The first retrospective Ed Hardy exhibit in the de Young Museum emphasizes the artist in “tattoo artist.”
With over 350 objects on display, “Ed Hardy: Deeper than Skin,” on view from July 13 to Oct. 6, gleans through more than 60 years of Hardy’s dedication to the ancient practice of skin modification. It shows how his artistry developed in many forms since 1955, when he was 10-year-old Donald Edward Talbott Hardy sketching tattoos on lined paper in Newport Beach.
Drawings, paintings, etchings, boogie boards, porcelain objects and interactive installations illuminate a career beyond the merchandise that transformed his name into a global brand.
“It’s a crowning jewel of everything that I did and I never expected it,” says Hardy, 74, who attended an advance press opening for the show this week.
The exhibit, curated by Karin Breuer, looks like an abstract, minimalistic tattoo shop.
Buzzing neon light fixtures introduce the exhibit, spelling out Ed Hardy, and hang over the introductory labels in every section. A vivid red backdrop in the first portion of the show makes the whole gallery pop, almost to the point of assaulting viewers’ eyes. There’s also a designated wall of flash tattoos — designs printed on paper board seen in most tattoo shops to help clients find inspiration for their next skin art.
The rough chronological presentation is an appropriate way to showcase Hardy’s evolution. It starts with his earliest years when tattoos had just grabbed his imagination and concludes with his newest work, including several 2009 reinterpretations of his iconic 1967 self-portrait etching, “Future Plans.” (Hardy retired from tattooing in 2008 but continues to paint.)
The show also has entertaining three-dimensional and interactive installations aimed to overcome the limits of showing art meant to be seen up close and on skin. Patrons can sit down, place their arms underneath a projector and see an Ed Hardy tattoo materialize on their bodies. The visualization of ink on skin obviously isn’t perfect, but still quite effective.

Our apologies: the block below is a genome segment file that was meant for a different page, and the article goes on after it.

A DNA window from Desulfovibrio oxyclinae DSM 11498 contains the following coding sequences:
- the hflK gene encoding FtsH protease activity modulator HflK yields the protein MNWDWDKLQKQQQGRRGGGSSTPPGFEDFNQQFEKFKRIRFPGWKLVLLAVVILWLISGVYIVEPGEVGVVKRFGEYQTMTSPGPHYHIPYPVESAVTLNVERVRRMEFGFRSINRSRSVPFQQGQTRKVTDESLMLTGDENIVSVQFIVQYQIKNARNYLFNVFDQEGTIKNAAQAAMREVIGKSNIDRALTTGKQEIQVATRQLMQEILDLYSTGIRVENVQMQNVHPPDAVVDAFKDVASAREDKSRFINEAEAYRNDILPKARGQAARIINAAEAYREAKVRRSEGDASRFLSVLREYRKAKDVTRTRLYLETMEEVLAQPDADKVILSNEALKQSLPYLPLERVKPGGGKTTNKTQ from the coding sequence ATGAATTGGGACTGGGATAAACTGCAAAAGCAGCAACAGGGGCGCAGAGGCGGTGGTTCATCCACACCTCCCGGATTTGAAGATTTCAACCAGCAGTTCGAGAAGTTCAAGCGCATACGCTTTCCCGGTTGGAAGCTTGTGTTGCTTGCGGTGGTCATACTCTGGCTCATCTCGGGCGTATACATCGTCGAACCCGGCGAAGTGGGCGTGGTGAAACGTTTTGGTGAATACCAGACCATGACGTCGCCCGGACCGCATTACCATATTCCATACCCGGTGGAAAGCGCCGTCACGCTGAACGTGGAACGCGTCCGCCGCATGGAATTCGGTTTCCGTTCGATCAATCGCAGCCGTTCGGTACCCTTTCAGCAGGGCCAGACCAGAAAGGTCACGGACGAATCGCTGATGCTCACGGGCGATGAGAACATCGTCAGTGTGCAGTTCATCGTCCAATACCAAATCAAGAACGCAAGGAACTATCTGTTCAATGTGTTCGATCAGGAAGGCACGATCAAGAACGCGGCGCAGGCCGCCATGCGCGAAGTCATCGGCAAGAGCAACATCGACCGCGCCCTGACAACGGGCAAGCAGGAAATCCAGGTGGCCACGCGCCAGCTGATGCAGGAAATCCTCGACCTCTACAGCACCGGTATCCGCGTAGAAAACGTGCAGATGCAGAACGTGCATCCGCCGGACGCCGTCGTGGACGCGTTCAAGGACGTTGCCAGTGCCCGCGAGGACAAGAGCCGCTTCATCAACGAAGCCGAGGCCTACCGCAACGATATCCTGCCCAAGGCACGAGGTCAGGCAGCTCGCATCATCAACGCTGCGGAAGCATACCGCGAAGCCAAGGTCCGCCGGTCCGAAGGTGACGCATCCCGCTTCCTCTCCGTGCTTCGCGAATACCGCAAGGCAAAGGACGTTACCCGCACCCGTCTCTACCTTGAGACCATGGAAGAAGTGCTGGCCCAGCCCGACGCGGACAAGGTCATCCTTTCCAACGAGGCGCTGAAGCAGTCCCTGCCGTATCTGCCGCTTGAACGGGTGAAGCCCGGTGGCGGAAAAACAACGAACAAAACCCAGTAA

But the centerpiece of the show is “2000 Dragons,” a 4 1/2- by 500-foot long scroll featuring 2,000 dragons painted with acrylic in various simple and complex forms. It is hung with steel airplane wires and bulldog clips — as it was originally showcased in Los Angeles at Track 16 Gallery.
A soundtrack playing near “2000 Dragons” is what Hardy listened to as he painted it during the first seven months of the new millennium. Though the raw distortion of Nirvana’s 1991 song “Aneurysm” doesn’t really travel well in the space, it’s insightful to hear the sonic contexts of the artist’s life.
An Ed Hardy exhibit cannot overlook the Christian Audigier fashion line that transformed Hardy’s name into a brand and emblem of edginess in the early 2000s.
But this small section of the exhibit feels like an afterthought to Hardy’s finer works or brief intermission in his long career. Perhaps that’s deliberate, considering his qualms about the product. (“It became ‘Ed Hardy by Christian Audigier’ and I wasn’t happy about that,” he wrote in his 2014 memoir “Wear Your Dreams.”)
Many viewers will likely have the brand floating in their minds, entering the exhibit, but will quickly find it’s far from the point of this retrospective. “Ed Hardy: Deeper Than Skin” is all Ed Hardy by Ed Hardy.
IF YOU GO
Ed Hardy: Deeper than Skin
Where: de Young Museum, Golden Gate Park, 50 Hagiwara Tea Garden Drive, S.F.
When: 9:30 a.m. to 5:15 p.m. Tuesdays-Sundays; closes Oct. 6
Admission: $13 to $28; free for ages 5 and younger